Saving Time.

It’s dark now when my wife and I get up in the mornings to go to work, and soon it’ll be dark in the evenings when we get home too, thanks to Daylight Savings Time and the autumn tradition of falling back, as opposed to springing forward, although I’m never quite sure what’s “back” and “forward” on a clock. It’s even worse when someone tells me to move the clock up an hour. Does that mean I should add an hour or subtract one? And why do we have to change the clocks anyway? The American poet Randall Jarrell said that when he was training for the Air Force during World War II he and his fellow airmen were put on Double Daylight Savings Time which still baffles me because I can’t imagine telling someone they’re getting up at 5am when it’s really 3am is going to do anything to boost morale, and might even makes things worse because it just puts dawn that much farther away. At least there’s a benefit to the end of Daylight Savings Time in the autumn and that’s one extra hour of sleep on Sunday, which makes me think we should just change the clocks once a year, but that’s another story. Anyway here’s an ode to the end of Daylight Savings Time I wrote several years ago.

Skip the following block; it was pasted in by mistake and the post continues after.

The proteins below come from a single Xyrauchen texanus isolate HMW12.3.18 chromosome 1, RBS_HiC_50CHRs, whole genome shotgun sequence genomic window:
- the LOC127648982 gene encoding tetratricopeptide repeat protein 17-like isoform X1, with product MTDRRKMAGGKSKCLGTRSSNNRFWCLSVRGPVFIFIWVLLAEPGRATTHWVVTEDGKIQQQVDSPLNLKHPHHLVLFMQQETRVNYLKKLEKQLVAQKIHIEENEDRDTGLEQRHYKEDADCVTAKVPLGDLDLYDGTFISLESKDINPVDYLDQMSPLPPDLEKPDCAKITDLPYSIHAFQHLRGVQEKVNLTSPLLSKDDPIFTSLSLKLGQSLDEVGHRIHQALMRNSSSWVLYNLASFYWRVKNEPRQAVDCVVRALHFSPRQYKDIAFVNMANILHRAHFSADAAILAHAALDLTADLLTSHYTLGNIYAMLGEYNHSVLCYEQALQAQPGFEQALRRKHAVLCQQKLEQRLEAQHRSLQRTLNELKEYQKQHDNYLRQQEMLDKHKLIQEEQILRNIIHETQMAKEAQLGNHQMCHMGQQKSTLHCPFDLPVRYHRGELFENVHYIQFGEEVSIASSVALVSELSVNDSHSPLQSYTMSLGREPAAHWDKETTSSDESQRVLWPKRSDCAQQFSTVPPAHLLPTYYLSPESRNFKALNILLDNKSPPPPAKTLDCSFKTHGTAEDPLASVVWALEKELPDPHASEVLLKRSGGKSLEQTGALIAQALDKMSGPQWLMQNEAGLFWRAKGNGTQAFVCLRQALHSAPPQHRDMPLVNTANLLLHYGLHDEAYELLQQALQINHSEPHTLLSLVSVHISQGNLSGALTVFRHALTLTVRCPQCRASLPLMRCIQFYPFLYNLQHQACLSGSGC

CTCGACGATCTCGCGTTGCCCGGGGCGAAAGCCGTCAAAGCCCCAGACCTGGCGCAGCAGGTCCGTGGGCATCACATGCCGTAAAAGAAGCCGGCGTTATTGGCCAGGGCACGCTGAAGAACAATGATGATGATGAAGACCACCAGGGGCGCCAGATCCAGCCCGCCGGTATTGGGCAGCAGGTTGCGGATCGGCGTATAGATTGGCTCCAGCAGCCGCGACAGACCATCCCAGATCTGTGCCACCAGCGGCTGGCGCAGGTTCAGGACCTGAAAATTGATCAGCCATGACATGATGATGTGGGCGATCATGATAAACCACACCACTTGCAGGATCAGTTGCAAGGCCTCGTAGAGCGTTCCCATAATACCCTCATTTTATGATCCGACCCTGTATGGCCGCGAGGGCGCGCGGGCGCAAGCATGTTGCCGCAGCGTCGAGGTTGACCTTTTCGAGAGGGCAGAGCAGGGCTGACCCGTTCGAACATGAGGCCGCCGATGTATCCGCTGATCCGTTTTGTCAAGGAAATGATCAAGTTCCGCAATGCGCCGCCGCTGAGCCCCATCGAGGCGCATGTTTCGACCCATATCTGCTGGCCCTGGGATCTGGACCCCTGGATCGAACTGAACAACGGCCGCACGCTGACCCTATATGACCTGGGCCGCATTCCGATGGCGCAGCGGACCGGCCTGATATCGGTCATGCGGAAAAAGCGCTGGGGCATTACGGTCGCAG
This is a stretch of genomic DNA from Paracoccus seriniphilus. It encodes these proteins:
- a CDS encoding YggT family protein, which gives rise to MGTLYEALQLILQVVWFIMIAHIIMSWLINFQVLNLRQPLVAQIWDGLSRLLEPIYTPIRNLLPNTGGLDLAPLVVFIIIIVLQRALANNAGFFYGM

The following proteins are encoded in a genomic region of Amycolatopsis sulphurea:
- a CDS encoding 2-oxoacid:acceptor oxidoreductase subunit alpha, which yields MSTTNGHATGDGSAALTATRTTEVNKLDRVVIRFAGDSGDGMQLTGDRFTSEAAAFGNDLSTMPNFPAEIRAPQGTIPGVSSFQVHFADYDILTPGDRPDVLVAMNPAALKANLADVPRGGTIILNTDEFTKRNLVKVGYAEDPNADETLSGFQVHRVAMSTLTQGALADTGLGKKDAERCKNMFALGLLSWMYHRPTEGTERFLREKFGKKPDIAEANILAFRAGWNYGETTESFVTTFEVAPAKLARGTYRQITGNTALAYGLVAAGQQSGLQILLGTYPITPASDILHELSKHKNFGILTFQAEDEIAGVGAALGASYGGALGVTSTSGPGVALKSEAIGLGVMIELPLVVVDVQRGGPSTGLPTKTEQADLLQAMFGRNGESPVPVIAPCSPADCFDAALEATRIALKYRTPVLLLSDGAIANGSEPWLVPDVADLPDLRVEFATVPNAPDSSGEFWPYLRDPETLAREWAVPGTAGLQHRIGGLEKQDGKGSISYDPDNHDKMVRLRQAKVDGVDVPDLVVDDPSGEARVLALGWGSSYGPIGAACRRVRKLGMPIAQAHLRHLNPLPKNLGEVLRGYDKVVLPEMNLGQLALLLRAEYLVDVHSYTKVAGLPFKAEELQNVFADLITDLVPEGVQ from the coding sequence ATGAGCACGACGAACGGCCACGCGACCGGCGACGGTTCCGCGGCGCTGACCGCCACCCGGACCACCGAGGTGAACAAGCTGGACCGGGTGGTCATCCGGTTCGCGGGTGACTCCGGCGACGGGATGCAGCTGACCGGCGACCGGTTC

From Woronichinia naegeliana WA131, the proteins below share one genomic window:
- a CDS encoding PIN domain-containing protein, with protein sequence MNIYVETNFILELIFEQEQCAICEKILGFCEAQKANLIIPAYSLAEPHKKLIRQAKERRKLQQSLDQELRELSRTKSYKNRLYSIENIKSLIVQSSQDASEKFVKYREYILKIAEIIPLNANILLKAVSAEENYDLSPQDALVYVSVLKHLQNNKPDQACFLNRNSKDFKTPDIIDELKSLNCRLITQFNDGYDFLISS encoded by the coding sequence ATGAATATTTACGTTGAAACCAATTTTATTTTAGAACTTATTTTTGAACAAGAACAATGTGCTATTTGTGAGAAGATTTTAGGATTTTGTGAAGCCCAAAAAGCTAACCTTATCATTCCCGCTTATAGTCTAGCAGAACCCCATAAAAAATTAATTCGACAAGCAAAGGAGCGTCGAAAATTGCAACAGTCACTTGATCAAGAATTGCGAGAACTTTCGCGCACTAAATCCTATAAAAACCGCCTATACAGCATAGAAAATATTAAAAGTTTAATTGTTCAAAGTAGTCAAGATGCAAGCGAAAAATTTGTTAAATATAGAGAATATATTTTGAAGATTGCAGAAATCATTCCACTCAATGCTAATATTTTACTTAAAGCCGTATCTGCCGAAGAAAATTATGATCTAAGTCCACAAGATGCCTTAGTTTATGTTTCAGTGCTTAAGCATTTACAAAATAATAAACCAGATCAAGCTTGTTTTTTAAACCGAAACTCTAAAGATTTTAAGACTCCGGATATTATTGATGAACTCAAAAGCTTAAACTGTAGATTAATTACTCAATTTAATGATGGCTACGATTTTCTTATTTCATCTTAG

It’s over. Time to crank the clocks back an hour

And face the fresh week with a little more

Sleep. An hour to live over, to wince in the light out

Earlier than before. I have to wait

A few days until morning dark again wraps the house.

I march to shed sleep’s robe with a quick wash

While the digital clock’s bright gash

Fades into a faint red nimbus.

The hour went as quickly as it came

And added a trace of storm

To my hair. My legs rebel at the thought,

With pain, of lifting me out

Into this light. It’s made me a witness.

A life is composed of hours.

Unwatched they collapse into years

And in a moving moment condense.

The leaves talk against the window in this bright

Wind. Movement, all of it, can’t separate

From time, but the fall of day has a taste

Of denial, a wrinkle that wants to be missed.

Dawn wicks away night’s flesh and color

Until it’s only a skull bleached

By the cold. In a moment that never

Happened blood surged through skin touched

By time turning backward. My hand

Slid that hour through falling sand

And like a dark red worm from my chrysalis

I come into a clean, dry place.

8 Comments

  1. mydangblog

    This is very beautiful!

    Reply
    1. Christopher Waldrop (Post author)

      I’m so glad you like it.

      Reply
  2. BarbaraM

    Wow!

    Reply
    1. Christopher Waldrop (Post author)

      I guess I left you almost speechless.

      Reply
  3. floweringink

    This is Gorgeous!!!!!

    Reply
    1. Christopher Waldrop (Post author)

      Coming from a poet of your caliber that means a lot.

      Reply
  4. Ann Koplow

    I’m always glad when I come into this place, Chris. Thanks for sharing this timeless poem.

    Reply
    1. Christopher Waldrop (Post author)

      I’m always glad when you take the time to visit here.

      Reply

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